Padmaavat… One of the most talked movies recently. I haven’t seen the movie yet but the recent events and the hullabaloo have compelled me to do a post on it. Well, I am not here to talk either about the much talked fictional person, Padmavati or the movie which was painted red for every reason, big or small, before it’s release. This post is just my say, rant, view as you wish to call it on a few things I have heard and read about the movie and the director. My view on Padmaavat talks about something which came to the forefront and caught my attention.
There are two things which I want to talk about in the post, an open letter (maybe you know who I’m referring to here) and a movie scene both of which I can’t push behind in my mind.
The Open Letter by Swara Bhasker
First, I want to put forward my view on Swara Bhaskar’s open letter to Sanjay Leela Bhansali (again much conversed and trolled). Most of you must have read it if you haven’t I urge you to read it.
I have nothing to say on whatever Swara wrote in her article, that is her choice, her view on a movie. Yet, there is something in her article I just can’t stand.
The casual way in which Swara mentions the words ‘VAGINA ONLY’ has left me disturbed. How can she so casually relate a film and her experience to a vagina? Really! Is it that general a word? Maybe, for her, maybe for all of us. But, not for me.
I agree there might have been certain scenes in the movie which would have made her uneasy, which would have made her feel low as a woman, which would have struck had at her self-esteem as a woman, which came out as regressive. But, then I strongly oppose her for using the term vagina to describe one’s view on a MOVIE, that too on a fictional character (by now, we all know that Padmavati was a fictional character in a poem by Jayasi.)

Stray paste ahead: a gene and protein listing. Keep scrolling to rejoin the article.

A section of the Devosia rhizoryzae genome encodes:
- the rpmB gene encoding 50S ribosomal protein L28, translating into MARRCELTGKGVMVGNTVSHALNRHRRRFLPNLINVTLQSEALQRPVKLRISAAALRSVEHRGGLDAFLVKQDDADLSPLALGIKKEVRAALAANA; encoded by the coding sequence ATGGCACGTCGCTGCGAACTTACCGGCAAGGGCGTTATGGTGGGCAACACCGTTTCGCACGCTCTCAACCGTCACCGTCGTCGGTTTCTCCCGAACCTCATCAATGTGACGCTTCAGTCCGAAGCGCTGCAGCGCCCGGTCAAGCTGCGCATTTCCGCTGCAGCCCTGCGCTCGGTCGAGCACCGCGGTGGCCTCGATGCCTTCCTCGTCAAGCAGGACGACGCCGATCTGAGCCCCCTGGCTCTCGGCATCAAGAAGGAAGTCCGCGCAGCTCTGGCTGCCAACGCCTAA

However, let’s assume even if Padmavati was a real woman living in those times, but it is asinine to relate the people and times today to the practices and culture prevalent six hundred centuries ago. There are many things which happened in those times but aren’t happening today and there are many things which didn’t happen then but are happening today.
I want to ask Swara would the rape victims too use the word vagina as casually as you did, where in reality they are the ones who are actually made to feel and reduced to a VAGINA ONLY?
What makes me disagree with her is that she felt reduced to a vagina and nothing more on seeing a movie.
Why the use of the word vagina? Just because it is a part of the woman’s body and the movie Padmaavat was about the valor of a Rajput woman? Why call her action regressive? It was her choice in the circumstances she was trapped in.
I am, however, reduced to a VAGINA ONLY each time a rape happens in our country and anywhere in the world.
Each time a rapist is left free I feel reduced to a vagina only!
Each time justice is delayed I feel reduced to a Vagina only!
Each time an infant is raped I feel reduced to a vagina only!
Because each time any of this happens somewhere some monster rises and feels he can rape another girl, he can commit the same crime others were held for, that females are only a way to satisfy his hungry lust.
This is what boils me up and reduces me to a vagina only. Not any movie.